NOAA’s National Hurricane Center had a huge win last week when it correctly predicted Hurricane Sandy almost 1 week in advance. Sandy was not an easy storm to predict but the use of higher resolution models (NOAA moved from 9 km to 3 km resolution in June), improved extrapolation between real-world data points, and improved modeling allowed this impressive result. In addition, last year for the first time, the National Weather Service developed the capability to input real time measurements from its Hurricane Hunter airplanes into its hurricane simulations.[i]
The second big data win was Barack Obama’s data driven presidential campaign. As disclosed by Time Magazine[ii] the day after the election, Jim Messina created an analytics department 5x as large as the 2008 operation and used techniques similar to that used by sophisticated retail chains. Through their data collection and analysis they were able to predict who in their database to hit up for donations and just how to do it. And they were able to simulate the election results on a state-by-state basis and try out various strategies to bring out the voters. “We ran the election 66,000 times every night,” said a senior official, according to the article.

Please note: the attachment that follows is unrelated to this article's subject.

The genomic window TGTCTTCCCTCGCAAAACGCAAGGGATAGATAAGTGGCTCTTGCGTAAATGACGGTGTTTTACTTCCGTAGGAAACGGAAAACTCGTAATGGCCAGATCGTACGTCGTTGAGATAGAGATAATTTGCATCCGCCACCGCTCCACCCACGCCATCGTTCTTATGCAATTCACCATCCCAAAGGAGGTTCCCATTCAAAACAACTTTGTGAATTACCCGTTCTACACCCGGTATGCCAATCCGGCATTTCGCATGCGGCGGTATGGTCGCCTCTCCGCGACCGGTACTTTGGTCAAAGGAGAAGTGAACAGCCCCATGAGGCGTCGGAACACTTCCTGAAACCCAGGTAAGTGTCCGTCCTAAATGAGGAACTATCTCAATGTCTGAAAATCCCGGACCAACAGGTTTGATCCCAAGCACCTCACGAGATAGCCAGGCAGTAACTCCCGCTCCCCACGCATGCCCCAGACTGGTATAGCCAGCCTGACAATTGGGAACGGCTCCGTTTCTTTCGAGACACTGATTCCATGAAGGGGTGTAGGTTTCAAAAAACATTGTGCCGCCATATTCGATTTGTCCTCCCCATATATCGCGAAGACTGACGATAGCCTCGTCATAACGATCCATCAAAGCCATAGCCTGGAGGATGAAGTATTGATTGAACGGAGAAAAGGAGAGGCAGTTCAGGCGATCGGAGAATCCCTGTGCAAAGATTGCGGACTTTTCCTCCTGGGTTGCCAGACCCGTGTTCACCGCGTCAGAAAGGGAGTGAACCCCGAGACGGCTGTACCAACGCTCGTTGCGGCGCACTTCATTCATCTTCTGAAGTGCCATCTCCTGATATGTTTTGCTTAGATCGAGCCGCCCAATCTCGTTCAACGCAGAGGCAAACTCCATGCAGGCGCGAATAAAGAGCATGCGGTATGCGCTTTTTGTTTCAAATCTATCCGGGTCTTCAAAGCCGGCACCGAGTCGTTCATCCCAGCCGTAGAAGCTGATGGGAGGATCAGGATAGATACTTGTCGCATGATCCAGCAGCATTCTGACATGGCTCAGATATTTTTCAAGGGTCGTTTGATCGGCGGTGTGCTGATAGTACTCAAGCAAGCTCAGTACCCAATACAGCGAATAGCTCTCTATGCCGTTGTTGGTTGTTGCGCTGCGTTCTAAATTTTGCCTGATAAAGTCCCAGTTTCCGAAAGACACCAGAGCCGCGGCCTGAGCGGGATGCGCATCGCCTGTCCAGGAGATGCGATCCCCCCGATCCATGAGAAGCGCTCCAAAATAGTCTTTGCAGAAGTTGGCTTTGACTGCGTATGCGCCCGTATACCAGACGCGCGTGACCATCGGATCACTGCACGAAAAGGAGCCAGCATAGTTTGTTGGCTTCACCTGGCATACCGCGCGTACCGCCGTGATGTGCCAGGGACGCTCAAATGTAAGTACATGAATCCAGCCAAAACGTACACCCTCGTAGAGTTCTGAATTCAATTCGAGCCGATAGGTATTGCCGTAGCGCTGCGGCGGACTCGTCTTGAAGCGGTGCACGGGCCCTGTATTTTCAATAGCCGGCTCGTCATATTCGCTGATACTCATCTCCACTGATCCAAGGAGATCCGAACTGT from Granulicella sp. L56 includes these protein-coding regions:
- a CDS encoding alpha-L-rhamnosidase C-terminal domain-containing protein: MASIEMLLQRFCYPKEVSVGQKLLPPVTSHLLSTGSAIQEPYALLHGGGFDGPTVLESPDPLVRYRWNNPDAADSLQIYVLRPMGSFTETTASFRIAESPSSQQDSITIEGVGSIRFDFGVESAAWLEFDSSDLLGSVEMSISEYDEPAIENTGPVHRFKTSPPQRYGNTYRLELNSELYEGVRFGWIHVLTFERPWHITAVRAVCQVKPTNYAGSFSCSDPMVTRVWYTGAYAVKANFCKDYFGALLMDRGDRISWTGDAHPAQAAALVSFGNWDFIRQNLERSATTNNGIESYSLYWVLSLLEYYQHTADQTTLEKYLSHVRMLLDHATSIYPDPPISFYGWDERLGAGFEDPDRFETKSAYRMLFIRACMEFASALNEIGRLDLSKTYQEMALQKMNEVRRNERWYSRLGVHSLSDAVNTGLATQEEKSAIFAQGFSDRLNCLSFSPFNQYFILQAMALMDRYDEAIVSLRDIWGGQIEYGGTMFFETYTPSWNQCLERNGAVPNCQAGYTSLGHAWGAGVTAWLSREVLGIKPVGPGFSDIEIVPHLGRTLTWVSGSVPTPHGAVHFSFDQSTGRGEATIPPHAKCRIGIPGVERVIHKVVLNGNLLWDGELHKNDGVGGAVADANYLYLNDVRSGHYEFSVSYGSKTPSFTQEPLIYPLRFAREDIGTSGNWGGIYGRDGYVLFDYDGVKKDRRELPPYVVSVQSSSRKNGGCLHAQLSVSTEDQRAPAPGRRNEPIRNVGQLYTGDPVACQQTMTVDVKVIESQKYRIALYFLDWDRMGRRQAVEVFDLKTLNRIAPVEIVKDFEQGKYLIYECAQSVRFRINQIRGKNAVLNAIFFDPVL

Just like Billy Bean[iii] moved the world of baseball into the world of data analytics, so too will Obama’s campaign this year change the way future election campaigns are run. If they are able to accurately predict how we’re going to vote, can we please skip all the robo calls and advertising next time around and go right to the voting?
Director of IBM’s Analytics Solution Center
[iii] Read the book Moneyball by Michael Lewis
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